For onetime varsity athletes, pursuit of the visual arts is a natural progression

For Rick Borg, a member of Ohio State University’s 1979 golf team that won the NCAA championship who later played on the pro golf circuit, the art is in the way he envisions the imaginary line the ball will inscribe in the air before he fires off a shot.

For Percy King, who played free safety for the football Buckeyes and went on to a brief stint in the NFL with the Kansas City Chiefs, it is in the single-minded commitment to developing a skill that is required of serious athletes.

Both have turned to the arts as a second chapter in their lives, identifying a direct line between their athleticism and passionate pursuit of sport and a similar commitment that has brought them success as working artists. Borg and King join a host of others as the focus of the new Varsity Arts exhibition at the Peggy R. McConnell Arts Center in Worthington.

“Spending 12 to 14 hours a day in the garage working on these pieces – it’s nothing for me,” says King, whose largescale three-dimensional portraits of hip-hop artists, athletes and other iconic black figures are made from layers of plywood and other wood. He developed his technique while making furniture – specifically, an armoire with an inlaid portrait of Bob Marley in the door. “I got halfway through,” he says, “and decided it was a piece of art.”

King’s works, which have been purchased by such local luminaries as Eddie George and Larry and Donna James, now sell for thousands of dollars. The two on exhibit at the Mac are offered at $9,000 each.

The exhibition was conceived by former OSU tennis coach John Daly. In 2011, Daly visited an exhibition of art made by Olympians and, recalling that five of his former team members had become visual artists, he wondered if there were more OSU athletes making art. With support from the Ohio Arts Council and the McConnell Arts Center, Varsity Arts was born.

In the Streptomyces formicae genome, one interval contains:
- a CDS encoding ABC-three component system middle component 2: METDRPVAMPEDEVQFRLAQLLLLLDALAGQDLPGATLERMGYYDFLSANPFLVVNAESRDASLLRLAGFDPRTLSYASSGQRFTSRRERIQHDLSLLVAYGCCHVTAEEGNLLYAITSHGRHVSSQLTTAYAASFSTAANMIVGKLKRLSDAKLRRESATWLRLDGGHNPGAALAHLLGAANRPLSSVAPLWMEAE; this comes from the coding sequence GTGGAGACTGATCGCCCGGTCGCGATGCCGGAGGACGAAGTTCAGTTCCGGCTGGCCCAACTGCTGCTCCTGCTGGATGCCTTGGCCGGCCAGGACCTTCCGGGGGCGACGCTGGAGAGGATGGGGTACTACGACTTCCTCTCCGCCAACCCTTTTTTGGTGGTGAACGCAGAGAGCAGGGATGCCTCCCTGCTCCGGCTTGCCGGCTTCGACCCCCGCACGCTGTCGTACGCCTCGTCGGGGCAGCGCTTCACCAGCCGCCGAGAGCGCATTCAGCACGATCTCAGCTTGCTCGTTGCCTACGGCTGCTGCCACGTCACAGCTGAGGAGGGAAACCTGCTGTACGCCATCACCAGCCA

Borg, who played golf on the pro circuit following his 1980 graduation from OSU, says he was always interested in art; in fact, he studied art as an undergraduate and went on to get an MFA at the university. “I think my art is actually why I’m good at golf,” he says. “It’s my sensitivity to visuals. Golf is like drawing in the air with the ball.”

Borg’s colorful paintings, which have been exhibited in galleries across the country and are represented in Columbus by the Sharon Weiss Gallery, might be described as folkloric or primitive, but he doesn’t like those words. “I’ll say it’s advanced children’s art,” he says. “It’s an exploration; a daydream. It’s carefree.”

Others included in the McConnell show, which runs through Oct. 14, include wood artist Bruce Kerns, a member of the riflery team who went on to a career in the Army but turned to wood-turning following his 1999 retirement; brothers Raul and Rod Sanchez, former OSU tennis players who are audio-visual artists working in New York; sculptor Bruce Hanners, a former wrestler and a 1971 OSU grad who is currently working on a commission from Charity Newsies for a sculpture to be installed at the corner of Broad and High in Downtown Columbus; and Rhode Island-based painter Jeffrey Sparr, a former tennis player and the founder of an international organization called PeaceLove, aimed at helping people “create peace of mind through expressive arts and storytelling.”

The exhibition will run through Oct. 14. Several artist talks are planned but dates are not yet set; visit mcconnellarts.org for information.